Following last year’s demolition of Marymount University’s “Blue Goose” building in Ballston, construction is underway on the building’s replacement, which now has a new name.
The mixed-use development at 1000 N. Glebe Road is now being called “Newside.” Two buildings are under construction on the site, a nine-story office building and a 12-story, 267-unit residential building.
The nine-story building will be owned by Marymount University, with the university using six floors as office and educational space. The top three floors will be leased out as office space.
Along with the two buildings, there will also be a 10,600 square foot public plaza and pedestrian passageway in between them.
The Shooshan Company, the project’s developer, is optimistic about its potential.
“You’ve got this unique blend of all these uses in one spot,” said Kevin Shooshan, the company’s director of leasing and marketing. “There is going to be constant foot traffic every day of the week,” between Marymount students and customers of the on-site retail. “It gives kind of a new life to the site which is why we view it as the new side of Ballston, the new side of Marymount University.”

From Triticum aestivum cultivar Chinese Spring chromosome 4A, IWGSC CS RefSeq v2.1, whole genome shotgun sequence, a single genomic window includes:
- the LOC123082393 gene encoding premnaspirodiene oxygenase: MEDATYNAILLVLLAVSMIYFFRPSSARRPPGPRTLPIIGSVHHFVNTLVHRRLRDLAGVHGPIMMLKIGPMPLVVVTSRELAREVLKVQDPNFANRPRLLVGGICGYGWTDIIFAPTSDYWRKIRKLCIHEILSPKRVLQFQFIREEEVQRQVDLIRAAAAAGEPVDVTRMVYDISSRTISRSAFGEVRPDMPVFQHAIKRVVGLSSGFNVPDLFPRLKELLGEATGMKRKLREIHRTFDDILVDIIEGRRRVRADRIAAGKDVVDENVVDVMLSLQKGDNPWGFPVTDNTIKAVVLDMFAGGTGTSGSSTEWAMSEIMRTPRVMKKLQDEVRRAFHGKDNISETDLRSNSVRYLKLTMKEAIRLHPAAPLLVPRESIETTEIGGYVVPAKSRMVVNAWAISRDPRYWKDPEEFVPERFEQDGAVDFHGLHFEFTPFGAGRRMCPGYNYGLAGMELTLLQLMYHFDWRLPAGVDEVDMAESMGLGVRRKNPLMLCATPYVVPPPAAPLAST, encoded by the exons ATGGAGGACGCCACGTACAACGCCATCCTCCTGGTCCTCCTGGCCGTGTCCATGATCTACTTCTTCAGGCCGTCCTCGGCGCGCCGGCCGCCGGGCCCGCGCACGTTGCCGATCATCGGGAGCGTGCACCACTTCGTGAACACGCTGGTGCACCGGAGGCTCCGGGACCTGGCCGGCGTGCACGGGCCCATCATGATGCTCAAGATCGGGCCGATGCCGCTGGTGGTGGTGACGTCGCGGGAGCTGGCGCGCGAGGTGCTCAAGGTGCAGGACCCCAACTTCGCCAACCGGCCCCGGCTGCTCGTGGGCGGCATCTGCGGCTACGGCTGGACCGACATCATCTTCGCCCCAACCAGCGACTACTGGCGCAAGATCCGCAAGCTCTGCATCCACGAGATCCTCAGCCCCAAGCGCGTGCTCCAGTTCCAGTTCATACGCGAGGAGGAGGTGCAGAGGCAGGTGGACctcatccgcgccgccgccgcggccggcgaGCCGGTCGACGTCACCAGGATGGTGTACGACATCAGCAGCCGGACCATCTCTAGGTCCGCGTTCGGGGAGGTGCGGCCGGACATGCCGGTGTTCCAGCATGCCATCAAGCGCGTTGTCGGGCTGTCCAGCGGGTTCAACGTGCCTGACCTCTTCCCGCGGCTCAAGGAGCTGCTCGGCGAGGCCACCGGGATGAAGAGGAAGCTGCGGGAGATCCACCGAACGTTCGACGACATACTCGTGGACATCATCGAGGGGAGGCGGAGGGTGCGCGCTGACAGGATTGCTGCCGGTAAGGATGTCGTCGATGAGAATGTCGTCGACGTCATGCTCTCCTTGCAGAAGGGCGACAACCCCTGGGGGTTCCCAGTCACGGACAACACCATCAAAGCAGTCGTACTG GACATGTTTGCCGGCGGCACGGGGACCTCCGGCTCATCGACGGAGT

Government contractors, high profile associations, IT and technology companies are among the potential tenants that Avison Young, the company in charge of leasing office and business space, imagines for the top three floors of the Marymount building.
According to Shooshan, the development’s convenient location just off I-66, between Tysons Corner and D.C., along with its potential for rooftop signage that can be seen from the highway, gives it an advantage in the marketplace.
“It is the only new construction space available in the Ballston market,” he said. “In an era when many tenants are looking to reduce things and right-size their space, doing so in new construction — it’s the only opportunity in the Ballston market and it’s coming within the next year.”
“We’ve also been seeing some good activity from some national retailers,” he added.
At the moment, the excavation and concrete portion of the underground parking garages are complete and work is currently being done of the second floors of the buildings.